grows by seven percent
Consumption doubles in a ten year period
The Lebanese Center for Energy Conservation (LCEC) estimates demand for electricity to rise to 31,000 gigawatt hours in 2020.
Sorina Mortada, Technical Consultant to the LCEC, said: “We took 2010 as a baseline and found that energy consumption grows by seven percent on a yearly basis.” Consumption was calculated over the period of 2005-2015, resulting in an average growth of seven percent per year.
Electricity consumption in 2010 was 16,000 GwH while production is estimated at 11,500 GwH, according to Electricité du Liban.
To cope with rising demand, the LCEC put in place a five-year strategy for renewable energy. It includes the restoration of hydropower plants, biomass fuel generation, and geothermal power. As for thermal power plants, Parliament recently enacted two loan agreements for the restoration of Zouk and Jiyeh power plants. The construction of a new power plant in Jiyeh was recently completed. A new thermal plant in Zouk will follow within a few months. The ministry’s policies will focus on reducing transmission losses and completing the 220 kV loop in Mansourieh. They also include restoring the remaining power plants. These new arrangements will add at least 10,000 GwH to the national power grid, according to the ministry’s strategy.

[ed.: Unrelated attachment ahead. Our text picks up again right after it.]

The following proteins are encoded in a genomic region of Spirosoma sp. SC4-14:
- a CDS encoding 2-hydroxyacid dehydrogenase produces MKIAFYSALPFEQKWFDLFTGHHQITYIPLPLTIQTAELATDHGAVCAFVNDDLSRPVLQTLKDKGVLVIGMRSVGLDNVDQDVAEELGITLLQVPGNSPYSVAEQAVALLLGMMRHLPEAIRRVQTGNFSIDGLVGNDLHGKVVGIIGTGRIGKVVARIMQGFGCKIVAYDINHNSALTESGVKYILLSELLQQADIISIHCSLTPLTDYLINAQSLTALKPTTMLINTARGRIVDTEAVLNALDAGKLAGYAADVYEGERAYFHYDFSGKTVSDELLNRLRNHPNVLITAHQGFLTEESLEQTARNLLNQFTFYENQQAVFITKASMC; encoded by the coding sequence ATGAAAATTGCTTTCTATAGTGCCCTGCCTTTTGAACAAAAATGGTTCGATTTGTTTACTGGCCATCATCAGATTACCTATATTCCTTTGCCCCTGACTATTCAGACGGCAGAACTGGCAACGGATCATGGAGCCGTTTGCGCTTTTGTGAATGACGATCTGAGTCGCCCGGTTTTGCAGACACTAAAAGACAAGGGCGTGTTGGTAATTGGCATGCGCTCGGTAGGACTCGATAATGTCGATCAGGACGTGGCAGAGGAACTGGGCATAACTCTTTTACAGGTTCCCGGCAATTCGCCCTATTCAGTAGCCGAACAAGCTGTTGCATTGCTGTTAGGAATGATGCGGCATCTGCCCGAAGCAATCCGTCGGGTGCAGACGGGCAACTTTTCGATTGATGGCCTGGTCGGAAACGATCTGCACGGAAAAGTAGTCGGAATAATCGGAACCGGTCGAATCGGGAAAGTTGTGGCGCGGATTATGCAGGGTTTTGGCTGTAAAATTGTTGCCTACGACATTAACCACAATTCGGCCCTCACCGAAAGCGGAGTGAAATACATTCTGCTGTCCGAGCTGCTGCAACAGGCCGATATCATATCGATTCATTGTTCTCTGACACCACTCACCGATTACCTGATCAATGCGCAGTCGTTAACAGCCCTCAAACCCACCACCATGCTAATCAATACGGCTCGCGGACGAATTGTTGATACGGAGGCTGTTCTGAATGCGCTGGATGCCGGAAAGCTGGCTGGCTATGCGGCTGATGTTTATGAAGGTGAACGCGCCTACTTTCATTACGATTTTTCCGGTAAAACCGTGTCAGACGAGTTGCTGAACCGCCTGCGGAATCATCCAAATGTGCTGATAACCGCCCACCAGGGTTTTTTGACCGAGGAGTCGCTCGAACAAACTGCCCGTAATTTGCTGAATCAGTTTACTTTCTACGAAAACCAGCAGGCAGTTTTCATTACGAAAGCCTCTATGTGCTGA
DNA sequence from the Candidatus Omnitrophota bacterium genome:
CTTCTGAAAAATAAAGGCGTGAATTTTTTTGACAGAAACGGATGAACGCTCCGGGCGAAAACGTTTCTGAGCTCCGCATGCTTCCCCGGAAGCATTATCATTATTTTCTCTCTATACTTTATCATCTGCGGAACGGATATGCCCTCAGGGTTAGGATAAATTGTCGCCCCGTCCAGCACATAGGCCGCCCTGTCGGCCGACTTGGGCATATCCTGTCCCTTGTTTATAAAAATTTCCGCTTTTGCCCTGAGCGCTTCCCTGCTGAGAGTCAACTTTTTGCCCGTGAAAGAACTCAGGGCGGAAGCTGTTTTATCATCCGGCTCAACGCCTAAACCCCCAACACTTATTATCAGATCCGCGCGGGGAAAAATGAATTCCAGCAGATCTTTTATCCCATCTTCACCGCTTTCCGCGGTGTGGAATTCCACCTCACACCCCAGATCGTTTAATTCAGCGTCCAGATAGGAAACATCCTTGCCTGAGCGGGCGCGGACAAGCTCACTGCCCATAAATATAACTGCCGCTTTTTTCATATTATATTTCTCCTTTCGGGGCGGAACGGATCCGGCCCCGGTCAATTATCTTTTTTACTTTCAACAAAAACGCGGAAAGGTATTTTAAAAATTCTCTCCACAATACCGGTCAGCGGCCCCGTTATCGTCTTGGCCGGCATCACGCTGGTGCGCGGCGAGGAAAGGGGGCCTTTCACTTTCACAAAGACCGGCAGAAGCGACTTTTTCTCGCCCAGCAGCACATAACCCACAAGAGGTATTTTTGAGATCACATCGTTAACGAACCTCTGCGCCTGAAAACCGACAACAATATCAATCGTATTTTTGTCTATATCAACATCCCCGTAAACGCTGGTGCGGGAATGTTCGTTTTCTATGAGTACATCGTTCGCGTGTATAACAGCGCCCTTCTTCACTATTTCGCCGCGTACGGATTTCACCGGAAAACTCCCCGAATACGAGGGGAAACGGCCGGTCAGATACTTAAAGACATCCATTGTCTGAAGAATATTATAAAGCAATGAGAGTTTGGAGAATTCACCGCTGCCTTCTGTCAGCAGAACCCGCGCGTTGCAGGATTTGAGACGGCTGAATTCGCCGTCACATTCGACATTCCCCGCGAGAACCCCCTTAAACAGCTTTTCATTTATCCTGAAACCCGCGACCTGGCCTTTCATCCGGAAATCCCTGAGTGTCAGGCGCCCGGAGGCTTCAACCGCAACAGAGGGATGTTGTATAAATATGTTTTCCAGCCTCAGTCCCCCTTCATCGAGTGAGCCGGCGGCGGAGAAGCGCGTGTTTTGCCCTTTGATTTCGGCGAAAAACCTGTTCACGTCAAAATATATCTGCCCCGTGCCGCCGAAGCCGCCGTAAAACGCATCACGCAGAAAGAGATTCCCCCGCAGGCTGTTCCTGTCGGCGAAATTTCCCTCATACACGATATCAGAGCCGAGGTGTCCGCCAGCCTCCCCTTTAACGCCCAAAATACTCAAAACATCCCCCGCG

Mortada said that the LCEC will send the National Energy Efficiency Action Plan 2016-2020 to the Ministry of Energy and Water this month and later to the Council of Ministers for approval.
The new strategy takes into account the need to reduce power consumption by five percent in the next five years, according to the newly ratified energy efficiency law. “This can be done by focusing more on photovoltaic farms and less on households,” she said.
The strategy notes nine initiatives for buildings, two initiatives for industry, one initiative for agriculture, and two initiatives for the Government. Among the main requirements are establishing facilities to study the thermal properties of installing double walls in buildings, changing the construction code, and mandating energy audits in factories.
Pierre Khoury, Director of the LCEC, said: “We expect to exceed our goal to generate 12 percent of total power from renewable energy and energy efficiency projects.” The market has so far achieved only one percent power generation. The new strategy is expected to increase the share of clean energy projects within the next five years.
Central Bank Governor Riad Salameh expects that the value of environmental loans will reach $600 million in the next two years. “There is interest from the public about environmental issues, as evidenced by the success of the projects of water heaters and solar energy, and Lebanon has become one of the top ten countries in the world in the use of this medium. We have counted about 20,000 loans in this area,” he said.
Reported by Yassmine Alieh
Date Posted: Jan 22, 2016